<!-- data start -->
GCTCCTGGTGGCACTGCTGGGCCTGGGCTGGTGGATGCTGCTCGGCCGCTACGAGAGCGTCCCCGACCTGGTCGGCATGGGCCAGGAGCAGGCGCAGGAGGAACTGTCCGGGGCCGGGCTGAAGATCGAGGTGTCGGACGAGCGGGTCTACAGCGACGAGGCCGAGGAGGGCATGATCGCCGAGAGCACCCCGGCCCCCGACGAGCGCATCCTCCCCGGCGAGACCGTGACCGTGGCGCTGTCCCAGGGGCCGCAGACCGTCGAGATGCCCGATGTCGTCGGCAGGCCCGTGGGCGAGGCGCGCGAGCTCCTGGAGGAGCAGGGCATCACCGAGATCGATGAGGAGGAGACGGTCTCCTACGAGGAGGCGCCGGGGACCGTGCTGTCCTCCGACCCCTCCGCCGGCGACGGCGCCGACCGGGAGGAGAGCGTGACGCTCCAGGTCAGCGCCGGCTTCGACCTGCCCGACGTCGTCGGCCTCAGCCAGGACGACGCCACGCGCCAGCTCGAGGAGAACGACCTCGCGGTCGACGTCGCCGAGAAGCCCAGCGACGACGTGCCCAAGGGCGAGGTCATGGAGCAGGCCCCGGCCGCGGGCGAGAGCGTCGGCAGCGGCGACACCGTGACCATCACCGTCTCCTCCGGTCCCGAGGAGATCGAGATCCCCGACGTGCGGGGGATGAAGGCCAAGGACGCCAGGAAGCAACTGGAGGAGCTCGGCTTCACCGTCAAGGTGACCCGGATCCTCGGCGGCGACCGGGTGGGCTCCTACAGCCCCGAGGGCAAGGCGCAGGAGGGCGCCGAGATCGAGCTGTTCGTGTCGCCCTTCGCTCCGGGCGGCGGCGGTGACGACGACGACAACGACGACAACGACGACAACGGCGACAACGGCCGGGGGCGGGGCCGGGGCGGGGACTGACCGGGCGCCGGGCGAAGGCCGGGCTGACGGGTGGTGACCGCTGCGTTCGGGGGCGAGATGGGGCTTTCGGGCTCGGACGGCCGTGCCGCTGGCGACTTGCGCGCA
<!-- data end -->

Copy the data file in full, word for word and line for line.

GCTCCTGGTGGCACTGCTGGGCCTGGGCTGGTGGATGCTGCTCGGCCGCTACGAGAGCGTCCCCGACCTGGTCGGCATGGGCCAGGAGCAGGCGCAGGAGGAACTGTCCGGGGCCGGGCTGAAGATCGAGGTGTCGGACGAGCGGGTCTACAGCGACGAGGCCGAGGAGGGCATGATCGCCGAGAGCACCCCGGCCCCCGACGAGCGCATCCTCCCCGGCGAGACCGTGACCGTGGCGCTGTCCCAGGGGCCGCAGACCGTCGAGATGCCCGATGTCGTCGGCAGGCCCGTGGGCGAGGCGCGCGAGCTCCTGGAGGAGCAGGGCATCACCGAGATCGATGAGGAGGAGACGGTCTCCTACGAGGAGGCGCCGGGGACCGTGCTGTCCTCCGACCCCTCCGCCGGCGACGGCGCCGACCGGGAGGAGAGCGTGACGCTCCAGGTCAGCGCCGGCTTCGACCTGCCCGACGTCGTCGGCCTCAGCCAGGACGACGCCACGCGCCAGCTCGAGGAGAACGACCTCGCGGTCGACGTCGCCGAGAAGCCCAGCGACGACGTGCCCAAGGGCGAGGTCATGGAGCAGGCCCCGGCCGCGGGCGAGAGCGTCGGCAGCGGCGACACCGTGACCATCACCGTCTCCTCCGGTCCCGAGGAGATCGAGATCCCCGACGTGCGGGGGATGAAGGCCAAGGACGCCAGGAAGCAACTGGAGGAGCTCGGCTTCACCGTCAAGGTGACCCGGATCCTCGGCGGCGACCGGGTGGGCTCCTACAGCCCCGAGGGCAAGGCGCAGGAGGGCGCCGAGATCGAGCTGTTCGTGTCGCCCTTCGCTCCGGGCGGCGGCGGTGACGACGACGACAACGACGACAACGACGACAACGGCGACAACGGCCGGGGGCGGGGCCGGGGCGGGGACTGACCGGGCGCCGGGCGAAGGCCGGGCTGACGGGTGGTGACCGCTGCGTTCGGGGGCGAGATGGGGCTTTCGGGCTCGGACGGCCGTGCCGCTGGCGACTTGCGCGCA